Storytelling and Presenting

Storytelling is getting big in the English speaking coaching world.  My colleague and sometime client Roger Jones is skilled in coaching business leaders the Art of Storytelling.  Roger, like many others was inspired by the late Steve Jobs, who guided the Apple team into being world leaders in computers and mobiles phones.  Steve Jobs’ renowned Presentations at product launches won everybody over.   His Presentations were the telling of a story – the story of how the product came to be.  His person to person approach shattered the illusion that computers were for people who dealt in software and statistics alone.  Script was for Creatives.   This in turn led to millions of people becoming technophiles and loving the i-phone.    Steve Jobs knew that graphs and statistics are great for memorising but low on motivating.  He did not underestimate the impact of an image – an image can have a huge impact, but it is particular to an individual.  Stories and words unite people.

The spoken word – language – is the most important communicator.  The joy of using words that express how we perceive and work allow a presenter to transcend any barriers of nerves and self-doubt.  The wordsmith Stephen Fry describes the way he feels about language in the foreword to the excellent Planet Word by J.P. Davidson as:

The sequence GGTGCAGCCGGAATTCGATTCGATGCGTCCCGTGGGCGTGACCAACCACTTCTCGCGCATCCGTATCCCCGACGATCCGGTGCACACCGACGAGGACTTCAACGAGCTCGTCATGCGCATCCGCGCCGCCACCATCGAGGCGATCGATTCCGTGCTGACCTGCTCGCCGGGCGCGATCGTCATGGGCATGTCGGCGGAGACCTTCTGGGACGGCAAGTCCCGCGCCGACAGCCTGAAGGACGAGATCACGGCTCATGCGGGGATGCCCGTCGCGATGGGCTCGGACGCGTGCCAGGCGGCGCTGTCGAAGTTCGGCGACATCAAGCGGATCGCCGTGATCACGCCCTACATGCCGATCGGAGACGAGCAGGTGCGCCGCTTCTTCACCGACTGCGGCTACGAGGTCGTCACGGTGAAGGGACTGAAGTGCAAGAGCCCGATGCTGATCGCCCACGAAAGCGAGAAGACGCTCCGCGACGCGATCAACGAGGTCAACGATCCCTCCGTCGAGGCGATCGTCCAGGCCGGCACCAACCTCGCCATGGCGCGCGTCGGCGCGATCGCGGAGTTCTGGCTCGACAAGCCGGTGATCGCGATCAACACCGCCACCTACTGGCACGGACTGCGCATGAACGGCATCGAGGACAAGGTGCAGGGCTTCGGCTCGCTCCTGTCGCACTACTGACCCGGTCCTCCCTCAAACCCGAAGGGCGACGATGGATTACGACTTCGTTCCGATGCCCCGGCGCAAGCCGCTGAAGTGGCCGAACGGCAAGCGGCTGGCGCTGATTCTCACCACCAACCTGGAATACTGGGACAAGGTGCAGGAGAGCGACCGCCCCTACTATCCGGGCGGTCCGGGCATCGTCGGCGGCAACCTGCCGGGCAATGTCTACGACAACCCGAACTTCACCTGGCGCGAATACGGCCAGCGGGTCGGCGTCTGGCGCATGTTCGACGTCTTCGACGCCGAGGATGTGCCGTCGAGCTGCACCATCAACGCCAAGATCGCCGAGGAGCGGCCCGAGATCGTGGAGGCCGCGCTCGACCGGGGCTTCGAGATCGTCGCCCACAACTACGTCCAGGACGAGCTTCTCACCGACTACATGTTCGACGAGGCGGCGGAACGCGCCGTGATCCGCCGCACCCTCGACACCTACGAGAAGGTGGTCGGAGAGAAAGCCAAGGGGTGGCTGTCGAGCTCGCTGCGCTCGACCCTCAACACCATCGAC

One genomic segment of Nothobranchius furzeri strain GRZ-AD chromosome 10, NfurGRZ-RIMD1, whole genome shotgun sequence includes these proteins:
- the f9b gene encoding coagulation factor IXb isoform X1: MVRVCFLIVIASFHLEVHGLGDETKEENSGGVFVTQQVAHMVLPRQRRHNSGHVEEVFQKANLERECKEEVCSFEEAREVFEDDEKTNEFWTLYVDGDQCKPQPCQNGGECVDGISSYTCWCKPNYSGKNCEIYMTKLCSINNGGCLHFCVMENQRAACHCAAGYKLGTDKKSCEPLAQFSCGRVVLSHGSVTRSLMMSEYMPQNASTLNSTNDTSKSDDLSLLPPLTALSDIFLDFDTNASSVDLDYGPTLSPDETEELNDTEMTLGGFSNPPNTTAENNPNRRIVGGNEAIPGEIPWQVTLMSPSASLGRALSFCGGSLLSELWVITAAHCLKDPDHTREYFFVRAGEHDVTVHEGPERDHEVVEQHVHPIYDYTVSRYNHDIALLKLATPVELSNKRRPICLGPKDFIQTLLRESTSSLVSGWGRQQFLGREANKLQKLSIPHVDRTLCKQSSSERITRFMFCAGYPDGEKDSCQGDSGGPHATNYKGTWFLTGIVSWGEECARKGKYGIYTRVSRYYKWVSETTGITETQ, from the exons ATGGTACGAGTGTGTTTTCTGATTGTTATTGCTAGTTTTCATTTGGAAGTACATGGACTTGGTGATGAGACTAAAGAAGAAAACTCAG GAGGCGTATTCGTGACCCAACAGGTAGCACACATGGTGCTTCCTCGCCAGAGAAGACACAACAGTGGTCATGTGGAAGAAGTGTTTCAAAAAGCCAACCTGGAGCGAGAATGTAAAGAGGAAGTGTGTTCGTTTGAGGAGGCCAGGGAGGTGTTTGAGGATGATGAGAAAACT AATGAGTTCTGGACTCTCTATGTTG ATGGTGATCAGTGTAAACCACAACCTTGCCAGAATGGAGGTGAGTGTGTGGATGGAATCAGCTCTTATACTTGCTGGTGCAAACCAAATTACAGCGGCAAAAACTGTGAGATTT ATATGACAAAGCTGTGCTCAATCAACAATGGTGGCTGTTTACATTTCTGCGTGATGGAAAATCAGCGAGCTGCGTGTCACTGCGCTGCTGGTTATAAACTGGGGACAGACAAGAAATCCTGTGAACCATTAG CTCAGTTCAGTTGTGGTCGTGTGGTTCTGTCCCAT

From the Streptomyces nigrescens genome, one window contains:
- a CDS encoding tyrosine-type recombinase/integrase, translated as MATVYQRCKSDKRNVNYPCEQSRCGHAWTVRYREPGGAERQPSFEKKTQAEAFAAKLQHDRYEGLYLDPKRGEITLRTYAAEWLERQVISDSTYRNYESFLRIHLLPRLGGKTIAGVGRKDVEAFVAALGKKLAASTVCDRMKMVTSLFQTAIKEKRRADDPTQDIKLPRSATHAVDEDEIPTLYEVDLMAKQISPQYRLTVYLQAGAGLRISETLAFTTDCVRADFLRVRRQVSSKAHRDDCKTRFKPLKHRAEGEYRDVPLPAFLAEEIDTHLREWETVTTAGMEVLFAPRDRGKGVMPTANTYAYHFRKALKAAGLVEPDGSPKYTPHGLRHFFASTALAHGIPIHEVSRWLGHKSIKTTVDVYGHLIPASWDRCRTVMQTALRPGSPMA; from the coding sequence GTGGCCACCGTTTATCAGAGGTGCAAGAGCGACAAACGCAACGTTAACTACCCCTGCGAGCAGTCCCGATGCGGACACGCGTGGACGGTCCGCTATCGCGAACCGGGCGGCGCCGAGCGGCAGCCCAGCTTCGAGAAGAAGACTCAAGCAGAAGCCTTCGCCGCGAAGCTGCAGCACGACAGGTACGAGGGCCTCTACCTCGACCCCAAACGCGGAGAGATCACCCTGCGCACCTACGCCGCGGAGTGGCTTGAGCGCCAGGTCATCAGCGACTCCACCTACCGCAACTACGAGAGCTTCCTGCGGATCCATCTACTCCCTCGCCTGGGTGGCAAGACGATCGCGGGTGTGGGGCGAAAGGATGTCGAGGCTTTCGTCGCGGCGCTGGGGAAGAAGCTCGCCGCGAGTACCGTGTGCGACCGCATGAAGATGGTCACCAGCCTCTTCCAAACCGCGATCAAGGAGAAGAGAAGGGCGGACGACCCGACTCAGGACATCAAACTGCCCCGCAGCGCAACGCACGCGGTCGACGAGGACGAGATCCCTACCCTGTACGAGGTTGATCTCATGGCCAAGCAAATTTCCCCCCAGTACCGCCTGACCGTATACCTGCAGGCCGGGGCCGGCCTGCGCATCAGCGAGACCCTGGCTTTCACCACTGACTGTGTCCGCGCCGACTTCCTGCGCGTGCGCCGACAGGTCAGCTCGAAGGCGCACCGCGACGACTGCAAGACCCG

“The soft rain of dust that falls into a shaft of morning sun when you pull from an old bookshelf a forgotten volume of erotic diaries.”
Words are sensuous.
When a speaker is connected absolutely to what they’re saying they are going to be listened to.  Sara Cox on Radio 1 is a great storyteller and a fantastic example of this.
Storytelling remains the best way to teach children to speak and write.  Of course synthetic phonics are great for children in explaining the connection of sound to spelling – especially children who are learning English as a second language, but the infusion of joy and love in verbal expression has to lie with storytelling.
All of us grew up listening to stories.  To a degree, we’ve been taught to divorce storytelling from our business lives.   As a Voice and Presentation coach it’s wonderful to see and hear the vitality that storytelling brings to a Presentation.  As a person in business, I respond to a good Presentation.
Next Voice and Presentation Course – April 28th

Steve Jobs





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